Private equity

Return of the Locusts

  • Why it matters

    Why it matters

    The increasingly high amounts paid by private equity firms for big companies at the moment is reminiscent of the situation before the 2008 financial crisis.

  • Facts

    Facts

    • Investor Bain and Cinven has just paid €5.3 billion ($5.6 billion) for German pharmaceutical firm Stada.
    • Pre-2008 private equity firms embarked on so-called financial engineering, buying debt-laden firms with little equity capital and reselling them at a high price.
    • Restructuring the firms often meant job losses.
  • Audio

    Audio

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Stada Arzneimittel
Bain and Cinven paid top price for pill maker Stada. Source: Frank Rumpenhorst/dpa

By 5 o’clock last Monday morning, all the legal hurdles had been overcome for the second biggest deal ever by financial investors in Germany.

The executive and supervisory boards of the pharmaceutical company Stada recommended shareholders accept the offer of the investment companies Bain and Cinven. The company is worth €5.3 billion ($5.6 billion) to the private equity investors. That corresponds to a good 13 times adjusted operating profits before amortization. This was a high price indeed, reviving memories of times before the financial crisis when prices and debt were going sky high until reality caught up with the private equity market.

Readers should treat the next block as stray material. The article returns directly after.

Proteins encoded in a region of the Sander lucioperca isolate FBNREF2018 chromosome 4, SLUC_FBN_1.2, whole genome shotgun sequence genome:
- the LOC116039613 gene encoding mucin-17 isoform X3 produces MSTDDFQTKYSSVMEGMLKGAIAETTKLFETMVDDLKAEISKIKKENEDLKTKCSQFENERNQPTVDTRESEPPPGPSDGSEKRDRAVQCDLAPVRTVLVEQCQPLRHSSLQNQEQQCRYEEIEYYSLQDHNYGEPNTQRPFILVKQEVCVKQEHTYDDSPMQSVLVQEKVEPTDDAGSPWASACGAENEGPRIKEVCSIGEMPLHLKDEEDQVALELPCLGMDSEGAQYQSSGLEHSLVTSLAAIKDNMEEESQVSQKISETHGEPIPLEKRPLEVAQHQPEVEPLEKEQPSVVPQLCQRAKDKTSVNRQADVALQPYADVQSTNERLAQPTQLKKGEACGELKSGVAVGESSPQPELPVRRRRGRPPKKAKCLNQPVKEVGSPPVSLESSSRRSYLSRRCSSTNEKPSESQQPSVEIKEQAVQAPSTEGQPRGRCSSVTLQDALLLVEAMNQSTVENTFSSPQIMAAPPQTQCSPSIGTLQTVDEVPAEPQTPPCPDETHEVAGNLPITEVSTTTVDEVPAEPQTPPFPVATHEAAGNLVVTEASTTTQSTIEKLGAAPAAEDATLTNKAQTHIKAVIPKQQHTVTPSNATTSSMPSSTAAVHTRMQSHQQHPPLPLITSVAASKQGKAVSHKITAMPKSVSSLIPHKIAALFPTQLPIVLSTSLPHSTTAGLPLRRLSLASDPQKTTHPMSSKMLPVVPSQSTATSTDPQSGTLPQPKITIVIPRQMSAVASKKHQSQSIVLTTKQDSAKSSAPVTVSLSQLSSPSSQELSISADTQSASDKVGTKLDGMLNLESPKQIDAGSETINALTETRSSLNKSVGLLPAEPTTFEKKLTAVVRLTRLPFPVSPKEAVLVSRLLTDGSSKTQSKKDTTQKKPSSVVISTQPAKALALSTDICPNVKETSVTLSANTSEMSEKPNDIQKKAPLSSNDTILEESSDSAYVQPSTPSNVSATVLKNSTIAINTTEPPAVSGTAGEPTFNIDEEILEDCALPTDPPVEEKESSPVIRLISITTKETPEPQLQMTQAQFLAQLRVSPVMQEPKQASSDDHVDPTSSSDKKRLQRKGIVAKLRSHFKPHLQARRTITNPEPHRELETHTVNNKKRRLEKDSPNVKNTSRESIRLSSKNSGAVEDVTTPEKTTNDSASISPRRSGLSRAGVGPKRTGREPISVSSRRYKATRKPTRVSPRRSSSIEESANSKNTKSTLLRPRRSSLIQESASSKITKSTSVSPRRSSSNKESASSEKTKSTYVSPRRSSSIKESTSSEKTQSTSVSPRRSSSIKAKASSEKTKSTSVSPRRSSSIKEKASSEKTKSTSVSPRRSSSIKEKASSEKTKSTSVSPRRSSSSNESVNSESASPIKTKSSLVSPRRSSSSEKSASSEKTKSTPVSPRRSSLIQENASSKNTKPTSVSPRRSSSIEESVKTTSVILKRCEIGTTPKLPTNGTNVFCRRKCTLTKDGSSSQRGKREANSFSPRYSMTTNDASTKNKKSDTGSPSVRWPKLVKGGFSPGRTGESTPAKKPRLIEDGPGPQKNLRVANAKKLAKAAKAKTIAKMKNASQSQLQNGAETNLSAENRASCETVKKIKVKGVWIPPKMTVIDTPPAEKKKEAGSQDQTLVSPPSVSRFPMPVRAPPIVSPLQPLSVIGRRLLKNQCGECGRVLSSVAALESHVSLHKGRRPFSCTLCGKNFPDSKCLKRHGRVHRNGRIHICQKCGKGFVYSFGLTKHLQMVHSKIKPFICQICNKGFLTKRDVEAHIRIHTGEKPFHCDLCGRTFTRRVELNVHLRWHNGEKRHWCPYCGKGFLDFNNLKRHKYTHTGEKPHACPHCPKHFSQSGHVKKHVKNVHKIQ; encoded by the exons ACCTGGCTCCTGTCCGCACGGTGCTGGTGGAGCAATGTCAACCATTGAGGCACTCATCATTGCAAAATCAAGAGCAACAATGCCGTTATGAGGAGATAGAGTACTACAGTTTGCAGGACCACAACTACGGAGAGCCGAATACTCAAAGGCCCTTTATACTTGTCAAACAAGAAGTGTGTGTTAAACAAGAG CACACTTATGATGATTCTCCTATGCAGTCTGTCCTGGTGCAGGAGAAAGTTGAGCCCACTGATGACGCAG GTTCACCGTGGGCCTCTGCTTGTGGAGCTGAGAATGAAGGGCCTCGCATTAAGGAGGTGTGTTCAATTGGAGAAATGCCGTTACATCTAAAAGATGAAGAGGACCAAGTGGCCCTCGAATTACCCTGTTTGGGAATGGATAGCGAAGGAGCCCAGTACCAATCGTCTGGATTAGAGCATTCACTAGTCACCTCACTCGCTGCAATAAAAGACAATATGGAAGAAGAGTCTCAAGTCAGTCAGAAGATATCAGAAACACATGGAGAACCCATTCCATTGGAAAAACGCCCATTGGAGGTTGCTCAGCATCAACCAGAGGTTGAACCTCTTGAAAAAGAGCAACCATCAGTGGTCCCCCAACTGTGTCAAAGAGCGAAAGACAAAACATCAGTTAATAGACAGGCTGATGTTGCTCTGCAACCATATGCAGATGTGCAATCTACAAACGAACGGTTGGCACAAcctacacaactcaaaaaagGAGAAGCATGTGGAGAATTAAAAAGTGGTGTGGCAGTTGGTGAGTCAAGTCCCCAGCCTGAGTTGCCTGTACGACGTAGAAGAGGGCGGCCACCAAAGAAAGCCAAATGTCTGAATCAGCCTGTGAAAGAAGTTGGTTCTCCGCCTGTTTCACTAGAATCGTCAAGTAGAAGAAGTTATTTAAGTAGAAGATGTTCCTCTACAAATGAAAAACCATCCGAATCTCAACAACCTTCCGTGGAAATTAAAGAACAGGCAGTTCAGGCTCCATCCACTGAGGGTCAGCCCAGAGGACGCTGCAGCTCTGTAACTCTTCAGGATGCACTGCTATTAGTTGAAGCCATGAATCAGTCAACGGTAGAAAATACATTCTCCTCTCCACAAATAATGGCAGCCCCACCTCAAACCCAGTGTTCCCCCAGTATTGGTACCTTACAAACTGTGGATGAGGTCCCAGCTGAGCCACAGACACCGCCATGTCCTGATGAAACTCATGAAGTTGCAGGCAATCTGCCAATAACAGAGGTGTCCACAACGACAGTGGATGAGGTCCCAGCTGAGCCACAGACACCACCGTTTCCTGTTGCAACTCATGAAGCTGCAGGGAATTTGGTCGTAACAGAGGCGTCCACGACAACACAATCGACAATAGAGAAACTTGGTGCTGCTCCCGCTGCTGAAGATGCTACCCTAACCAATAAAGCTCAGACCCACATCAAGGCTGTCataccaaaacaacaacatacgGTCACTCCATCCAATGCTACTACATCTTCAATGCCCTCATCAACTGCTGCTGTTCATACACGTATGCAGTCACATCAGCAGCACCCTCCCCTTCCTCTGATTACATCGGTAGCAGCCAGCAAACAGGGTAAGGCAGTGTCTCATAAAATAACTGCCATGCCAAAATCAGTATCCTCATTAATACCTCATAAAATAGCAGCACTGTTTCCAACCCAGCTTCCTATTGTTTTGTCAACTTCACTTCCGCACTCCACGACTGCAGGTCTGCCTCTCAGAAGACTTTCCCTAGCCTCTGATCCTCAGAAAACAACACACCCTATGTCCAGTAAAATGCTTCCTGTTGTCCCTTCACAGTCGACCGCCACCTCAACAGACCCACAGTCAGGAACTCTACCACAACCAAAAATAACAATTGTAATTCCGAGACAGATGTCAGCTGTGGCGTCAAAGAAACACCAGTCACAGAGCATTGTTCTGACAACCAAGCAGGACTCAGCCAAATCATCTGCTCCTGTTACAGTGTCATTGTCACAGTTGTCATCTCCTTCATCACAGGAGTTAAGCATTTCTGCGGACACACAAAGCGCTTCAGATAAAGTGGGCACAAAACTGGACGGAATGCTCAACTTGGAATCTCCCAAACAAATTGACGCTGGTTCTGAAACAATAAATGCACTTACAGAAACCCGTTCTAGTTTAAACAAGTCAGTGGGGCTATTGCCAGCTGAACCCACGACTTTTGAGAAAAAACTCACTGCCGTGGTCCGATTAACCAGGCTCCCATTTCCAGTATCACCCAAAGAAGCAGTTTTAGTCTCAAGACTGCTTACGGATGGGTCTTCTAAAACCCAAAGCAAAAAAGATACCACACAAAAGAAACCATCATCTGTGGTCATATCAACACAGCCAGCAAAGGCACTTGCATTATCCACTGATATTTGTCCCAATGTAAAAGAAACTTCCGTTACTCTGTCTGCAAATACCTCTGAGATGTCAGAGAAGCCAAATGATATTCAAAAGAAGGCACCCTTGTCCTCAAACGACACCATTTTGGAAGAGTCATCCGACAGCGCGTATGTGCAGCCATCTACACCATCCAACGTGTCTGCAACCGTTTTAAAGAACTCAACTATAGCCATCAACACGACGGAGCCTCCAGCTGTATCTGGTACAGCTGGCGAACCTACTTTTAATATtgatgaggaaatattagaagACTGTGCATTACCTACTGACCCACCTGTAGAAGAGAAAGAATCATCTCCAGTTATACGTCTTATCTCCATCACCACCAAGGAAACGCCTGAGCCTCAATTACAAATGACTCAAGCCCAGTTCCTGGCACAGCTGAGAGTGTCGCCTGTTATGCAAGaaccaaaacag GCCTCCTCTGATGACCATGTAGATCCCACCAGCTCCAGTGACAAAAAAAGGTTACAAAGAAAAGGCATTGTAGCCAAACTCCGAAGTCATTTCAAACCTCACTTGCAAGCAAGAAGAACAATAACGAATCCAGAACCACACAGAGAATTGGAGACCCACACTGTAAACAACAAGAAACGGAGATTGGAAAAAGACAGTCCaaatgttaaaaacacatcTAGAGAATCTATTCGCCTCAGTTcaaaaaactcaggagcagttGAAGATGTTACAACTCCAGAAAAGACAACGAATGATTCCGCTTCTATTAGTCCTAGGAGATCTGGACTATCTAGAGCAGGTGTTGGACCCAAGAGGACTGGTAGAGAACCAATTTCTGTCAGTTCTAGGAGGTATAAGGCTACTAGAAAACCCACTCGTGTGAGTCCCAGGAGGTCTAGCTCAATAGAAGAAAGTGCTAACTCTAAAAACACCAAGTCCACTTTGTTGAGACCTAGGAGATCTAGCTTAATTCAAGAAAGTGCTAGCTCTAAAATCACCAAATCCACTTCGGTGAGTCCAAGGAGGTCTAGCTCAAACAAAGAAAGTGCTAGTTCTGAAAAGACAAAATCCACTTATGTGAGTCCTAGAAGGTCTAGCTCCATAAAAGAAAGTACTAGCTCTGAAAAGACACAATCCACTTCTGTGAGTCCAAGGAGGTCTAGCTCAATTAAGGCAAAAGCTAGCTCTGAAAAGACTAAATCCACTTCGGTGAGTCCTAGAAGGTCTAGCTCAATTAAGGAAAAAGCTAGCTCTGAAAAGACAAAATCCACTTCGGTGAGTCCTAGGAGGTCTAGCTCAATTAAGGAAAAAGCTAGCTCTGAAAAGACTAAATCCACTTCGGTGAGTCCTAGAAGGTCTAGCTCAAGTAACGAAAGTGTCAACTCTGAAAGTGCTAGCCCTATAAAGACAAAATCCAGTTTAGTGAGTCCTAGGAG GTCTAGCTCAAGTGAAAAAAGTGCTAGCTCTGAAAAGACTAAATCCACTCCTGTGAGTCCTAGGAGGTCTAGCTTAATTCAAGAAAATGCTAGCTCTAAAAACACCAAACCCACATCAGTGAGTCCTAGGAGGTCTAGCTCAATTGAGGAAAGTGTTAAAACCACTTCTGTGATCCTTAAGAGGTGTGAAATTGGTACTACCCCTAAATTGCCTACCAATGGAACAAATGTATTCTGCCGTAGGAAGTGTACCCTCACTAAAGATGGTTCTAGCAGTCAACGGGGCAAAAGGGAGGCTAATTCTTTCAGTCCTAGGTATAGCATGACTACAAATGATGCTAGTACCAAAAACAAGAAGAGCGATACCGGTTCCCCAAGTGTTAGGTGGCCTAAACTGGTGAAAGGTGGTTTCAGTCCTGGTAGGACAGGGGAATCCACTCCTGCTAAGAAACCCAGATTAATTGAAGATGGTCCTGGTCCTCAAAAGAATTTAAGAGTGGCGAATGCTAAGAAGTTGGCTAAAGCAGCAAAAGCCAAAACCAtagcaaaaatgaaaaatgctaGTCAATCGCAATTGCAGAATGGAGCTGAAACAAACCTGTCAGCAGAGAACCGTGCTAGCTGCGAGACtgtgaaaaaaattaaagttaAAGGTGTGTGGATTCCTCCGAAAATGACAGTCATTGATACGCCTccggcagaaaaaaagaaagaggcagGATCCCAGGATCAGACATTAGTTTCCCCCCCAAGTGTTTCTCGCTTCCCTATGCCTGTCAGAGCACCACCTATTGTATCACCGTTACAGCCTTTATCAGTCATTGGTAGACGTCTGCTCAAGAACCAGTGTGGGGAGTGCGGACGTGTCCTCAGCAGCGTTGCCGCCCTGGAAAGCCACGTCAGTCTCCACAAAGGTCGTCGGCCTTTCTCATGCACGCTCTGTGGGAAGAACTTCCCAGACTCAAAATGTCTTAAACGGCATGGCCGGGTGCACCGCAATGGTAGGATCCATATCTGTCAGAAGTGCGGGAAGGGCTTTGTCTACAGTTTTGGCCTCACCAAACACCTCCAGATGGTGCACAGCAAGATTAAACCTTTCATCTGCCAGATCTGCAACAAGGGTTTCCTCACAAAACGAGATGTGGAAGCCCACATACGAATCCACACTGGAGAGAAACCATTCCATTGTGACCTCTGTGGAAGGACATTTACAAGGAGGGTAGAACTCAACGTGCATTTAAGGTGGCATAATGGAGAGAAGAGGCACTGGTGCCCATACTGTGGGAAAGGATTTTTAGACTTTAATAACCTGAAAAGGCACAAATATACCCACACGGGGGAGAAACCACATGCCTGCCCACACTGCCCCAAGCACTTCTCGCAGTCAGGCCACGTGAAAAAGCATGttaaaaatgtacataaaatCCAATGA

This was also the era of mega takeovers. The most daring deal of all time was by a purchasing syndicate, including private equity giants KKR and TPG in February 2007. In the euphoric climate of the time, the bidders spent $45 billion on the utility company TXU from Texas. The takeover ended seven years later in insolvency, leaving a $40 billion mountain of debt and a bitter lesson to stay away from such transactions in future.

Such events triggered the debate about so-called locusts, an expression used by the then chairman of Germany’s center-left Social Democratic Party, Franz Müntefering. He spoke of an irresponsible swarms, which devoured everything in their path, leaving companies to go broke. His colorful words got the attention of everyone in Germany’s federal election campaign of 2005.

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